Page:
"Without a doubt, we've been stretched, but we managed it well," he told 10 daily.
"Now that people will have options to do more things, maybe more people will come out. Honestly, our biggest competition has been Uber Eats and Netflix, simply getting people out is a challenge."
Adamson said it was "never too late" to reinvigorate the city's nightlife, and said he hoped new opportunities for bars, music venues and restaurants would be realised.
Stephen Pavlovic is a Sydney music icon, having been a booker for several flagship venues, running the successful Modular record label, curating the Vivid Live festival, and touring legendary bands including Nirvana and Beastie Boys. A veteran of the club scene, he told 10 daily the lockouts had been "extreme" and that he welcomed their repeal.
"It's a shame that people have lost their livelihoods, lost a lot of money and business, but there are younger people who will now get more opportunities to move their careers forward," he said.
Thinking pragmatically about how to move forward, Pavlovic mused that "what's gone is gone, but the nightlife in cities has always been cyclical." He has been part of Sydney's recent late-night revival, part of a new Saturday night dance party at the iconic Lansdowne Hotel, celebrating the venue's newly-extended licence to operate until 5am.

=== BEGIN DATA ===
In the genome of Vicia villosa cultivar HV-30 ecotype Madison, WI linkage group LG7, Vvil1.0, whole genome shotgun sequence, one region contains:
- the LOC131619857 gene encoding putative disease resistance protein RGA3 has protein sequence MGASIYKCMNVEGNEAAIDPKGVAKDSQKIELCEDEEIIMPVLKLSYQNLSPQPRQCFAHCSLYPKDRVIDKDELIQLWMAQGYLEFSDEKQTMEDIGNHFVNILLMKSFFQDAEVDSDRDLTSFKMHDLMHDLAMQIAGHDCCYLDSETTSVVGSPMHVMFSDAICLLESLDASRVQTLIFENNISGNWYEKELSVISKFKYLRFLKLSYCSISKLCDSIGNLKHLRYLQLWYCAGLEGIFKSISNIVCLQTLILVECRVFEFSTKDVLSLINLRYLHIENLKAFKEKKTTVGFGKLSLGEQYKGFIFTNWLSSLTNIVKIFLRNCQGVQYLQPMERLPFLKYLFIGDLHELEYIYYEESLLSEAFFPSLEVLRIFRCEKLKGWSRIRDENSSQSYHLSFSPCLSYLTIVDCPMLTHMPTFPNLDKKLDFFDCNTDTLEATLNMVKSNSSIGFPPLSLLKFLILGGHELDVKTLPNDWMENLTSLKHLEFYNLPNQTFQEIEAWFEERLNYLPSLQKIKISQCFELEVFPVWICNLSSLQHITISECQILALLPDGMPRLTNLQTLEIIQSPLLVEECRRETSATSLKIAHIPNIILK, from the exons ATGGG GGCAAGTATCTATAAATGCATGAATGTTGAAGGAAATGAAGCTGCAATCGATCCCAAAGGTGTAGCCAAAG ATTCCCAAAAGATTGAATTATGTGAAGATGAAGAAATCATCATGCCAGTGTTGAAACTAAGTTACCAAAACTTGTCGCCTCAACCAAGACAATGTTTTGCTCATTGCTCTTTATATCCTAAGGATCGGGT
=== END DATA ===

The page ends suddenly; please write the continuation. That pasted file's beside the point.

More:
"Venues come and go, things can reestablish. The lockouts forced a lot of people to be more creative about how they put on events, and they're doing interesting things DIY or underground," Pavlovic said.
"Now, they will be able to do a bit more. When they lift the restriction, you open a doorway to things happening. The lockouts were a clamp on that. It might take six months, 12 months, two years, but if you don't give the opportunity, nothing will happen."
Tyson Koh, the director of Keep Sydney Open -- the protest and advocacy group that recently turned into a political party -- said he was "tremendously ecstatic" on hearing the lockout news, a reform his organisation has been working toward for years.
He welcomed the change, but was also realistic about what effect they would have on the city.
"It will be a process. The laws took a while to have their devastating effect, and in reverse, the removal will take some time to have an effect," he told 10 daily.
"It will be the changes to people's behaviour. People often don't come into the city anymore, so it will take a while for people to rewire habits, and some time for business owners to invest in the night time sector again as well."
He predicted it would take "a good few years for Sydney to get its mojo back" but had confidence for the future -- like Speed, Koh said he thought there may be a new focus on small bars and more upmarket offerings.
"It's not too little too late, definitely not. Sydney's best days could be ahead of us," Koh said.
"We can't return to those pre-lockout days, so the future of Sydney will be something new. It will look different, but potentially better."